Does being a Christian mean that I need to be an extroverted person? In other words, is God ashamed of me for being a “nerd”? I listened to a lot of Mark Driscoll’s sermons and it sounds like he’s trying to guilt people from being a “nerd.” Like some how it is a sin to love my books and prefer quiet times by myself rather than going out there and mingling with other people or enjoy watching sports. Your answer will help me bring much needed peace to my heart.
To answer your first question: absolutely not.
God wants you and that’s why He made you you and not someone else.
The modern church has long been inadvertently biased against introverts (which is topic of a recent Christian book) — but since most people in general are not extroverts, that’s shutting out a lot of people.
In my own church, where we do our best to cultivate every single person, the kinds of people on “out-front” teams and “behind-the-scenes” teams come from a full range of personalities. An introvert can be a praise leader just as much as an extrovert can be the sound technician. I have stage fright yet I’m a preacher. It’s almost random, as if God can work through anybody for anything.
No one should ever guilt-trip you about how God has wired you, so throw that off and move forward. God would never ever shame you about that, because that’s never who He is and He has lovingly handcrafted you for His Kingdom.
About Mark Driscoll: I totally love his preaching. I don’t always agree with what he says and does, but I believe he is a decent man of God.
Since I’ve heard a lot of his preaching, I think what he means is that we shouldn’t do too much of one thing at the expense of the other, because after all, he is talking to a very hipster culture of Seattle dudes who are not very driven. It’s sort of like how Francis Chan talks to lukewarm Christians or Matt Chandler yells at Bible-belt religious people — they have a specific audience in mind. It’s all in context.
Mark Driscoll has also said in an interview he sometimes takes a whole day off to read books from his iPad for 12 to 15 hours straight. His teenage daughter writes book reviews on Driscoll’s website. The Mars Hill praise team looks like a bunch of dudes that never see the sun. And since most of his church is composed of Reformed Calvinists: most of them probably blog from their basement.
All that to say, if you were to sit down with Pastor Mark face to face, then 1) he is also kind of a nerd, and 2) I highly doubt he would shame you as one human being to another. I’m not totally defending Driscoll, but I want to throw him some grace here because I really do think he has a good heart about this.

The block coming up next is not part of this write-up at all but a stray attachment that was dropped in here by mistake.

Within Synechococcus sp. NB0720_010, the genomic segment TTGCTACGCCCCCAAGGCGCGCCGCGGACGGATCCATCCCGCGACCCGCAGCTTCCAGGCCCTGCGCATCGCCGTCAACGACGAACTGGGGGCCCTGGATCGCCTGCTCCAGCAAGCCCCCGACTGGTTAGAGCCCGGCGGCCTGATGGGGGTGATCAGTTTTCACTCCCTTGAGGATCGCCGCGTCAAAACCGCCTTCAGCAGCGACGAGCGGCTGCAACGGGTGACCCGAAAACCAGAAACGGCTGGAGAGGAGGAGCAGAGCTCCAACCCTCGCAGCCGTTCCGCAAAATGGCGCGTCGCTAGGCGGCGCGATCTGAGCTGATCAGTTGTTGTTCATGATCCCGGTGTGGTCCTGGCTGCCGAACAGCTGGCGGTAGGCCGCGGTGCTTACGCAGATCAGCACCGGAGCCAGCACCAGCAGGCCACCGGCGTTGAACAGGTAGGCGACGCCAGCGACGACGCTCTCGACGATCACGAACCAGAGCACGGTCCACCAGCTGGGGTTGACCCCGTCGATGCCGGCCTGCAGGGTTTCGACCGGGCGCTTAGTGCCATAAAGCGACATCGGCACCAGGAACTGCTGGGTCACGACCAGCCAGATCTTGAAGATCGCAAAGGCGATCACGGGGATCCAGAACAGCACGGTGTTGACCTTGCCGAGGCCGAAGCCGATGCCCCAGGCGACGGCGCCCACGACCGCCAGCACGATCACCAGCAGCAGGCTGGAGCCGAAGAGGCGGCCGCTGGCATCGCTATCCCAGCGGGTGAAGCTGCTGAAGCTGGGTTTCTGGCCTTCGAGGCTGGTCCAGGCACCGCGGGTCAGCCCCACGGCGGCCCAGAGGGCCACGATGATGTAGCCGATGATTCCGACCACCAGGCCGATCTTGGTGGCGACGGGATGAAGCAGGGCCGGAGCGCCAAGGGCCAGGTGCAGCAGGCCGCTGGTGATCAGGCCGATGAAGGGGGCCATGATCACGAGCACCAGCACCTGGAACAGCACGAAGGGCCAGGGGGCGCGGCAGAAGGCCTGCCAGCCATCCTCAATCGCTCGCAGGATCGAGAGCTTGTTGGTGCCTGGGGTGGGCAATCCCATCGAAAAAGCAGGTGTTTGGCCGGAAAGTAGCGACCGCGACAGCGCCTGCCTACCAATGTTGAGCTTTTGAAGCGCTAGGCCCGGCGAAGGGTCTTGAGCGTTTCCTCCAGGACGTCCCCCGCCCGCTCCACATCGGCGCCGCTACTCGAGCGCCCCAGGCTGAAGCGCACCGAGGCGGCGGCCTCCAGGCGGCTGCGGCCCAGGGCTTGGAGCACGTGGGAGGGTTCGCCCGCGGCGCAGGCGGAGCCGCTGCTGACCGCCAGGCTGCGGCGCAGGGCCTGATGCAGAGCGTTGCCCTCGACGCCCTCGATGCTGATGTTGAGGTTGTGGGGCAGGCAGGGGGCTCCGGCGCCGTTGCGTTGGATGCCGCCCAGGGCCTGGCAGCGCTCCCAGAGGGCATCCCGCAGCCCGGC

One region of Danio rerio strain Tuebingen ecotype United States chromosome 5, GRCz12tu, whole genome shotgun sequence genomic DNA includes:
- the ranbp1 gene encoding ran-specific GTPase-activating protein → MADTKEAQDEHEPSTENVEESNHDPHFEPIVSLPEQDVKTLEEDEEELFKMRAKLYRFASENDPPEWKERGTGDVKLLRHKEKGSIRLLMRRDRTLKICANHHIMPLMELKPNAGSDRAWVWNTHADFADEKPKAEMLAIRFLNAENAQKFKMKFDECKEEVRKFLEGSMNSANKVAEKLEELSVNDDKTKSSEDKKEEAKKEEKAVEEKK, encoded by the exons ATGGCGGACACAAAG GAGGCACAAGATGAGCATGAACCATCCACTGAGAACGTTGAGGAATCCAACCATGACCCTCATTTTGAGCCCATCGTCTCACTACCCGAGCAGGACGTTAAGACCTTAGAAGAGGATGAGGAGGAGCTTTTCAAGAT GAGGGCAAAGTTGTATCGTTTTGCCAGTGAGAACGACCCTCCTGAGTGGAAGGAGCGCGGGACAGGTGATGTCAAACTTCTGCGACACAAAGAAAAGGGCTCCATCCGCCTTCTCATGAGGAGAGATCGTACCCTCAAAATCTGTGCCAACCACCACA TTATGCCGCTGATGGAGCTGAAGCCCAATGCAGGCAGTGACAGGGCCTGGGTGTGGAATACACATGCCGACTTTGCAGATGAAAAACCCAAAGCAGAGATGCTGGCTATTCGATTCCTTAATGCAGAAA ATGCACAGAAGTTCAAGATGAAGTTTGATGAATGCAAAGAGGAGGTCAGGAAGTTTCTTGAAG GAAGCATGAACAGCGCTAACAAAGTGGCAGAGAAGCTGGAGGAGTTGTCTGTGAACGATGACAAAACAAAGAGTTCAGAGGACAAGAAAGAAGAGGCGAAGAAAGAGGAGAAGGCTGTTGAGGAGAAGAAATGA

What I’ve seen happen though is that many Christians are in the danger of intellectual growth while never talking to real living breathing people, which is why Apostle Paul said, “Knowledge puffs, but love builds up.” We are always on the brainy side of this slippery slope. No Christian has ever been in danger of loving TOO much.
We like to stay isolated in our religious rabbit-holes and lock ourselves up with ivory-tower-theology that only amounts to theory.
I don’t mean that you have to be friends with everyone or you have to serve at the homeless ministry or that you must go to every church event: but the Christian life will necessarily entail that you step out of your comfort zone and collide with others.
For introverts, usually they are more comfortable with other introverts, and that’s totally okay. Remember: in general, more people are introverted. So at the soup kitchen or the sports game, you might move towards the people who are awkwardly standing on the side unsure of what to do: and out of that awkwardness is born a different kind of momentum. Find them, love them, and empower one another.
You’ll also be surprised how much God will stretch you in this area AND how great you’ll do. You might constantly think, “This is not for me; I can’t do this; So many people; Someone else can do it —” but when you actually have faith and take the opportunity, you’ll not only unleash talent you never knew, but you’ll have a great time doing it. Don’t be afraid to step out a bit. God loves the nerds, too.
Your soul has a curious shape because it is a hollow made to fit a particular swelling in the infinite contours of the divine substance, or a key to unlock one of the doors in the house with many mansions. Your place in heaven will seem to be made for you and you alone, because you were made for it — made for it stitch by stitch as a glove is made for a hand. — C.S. Lewis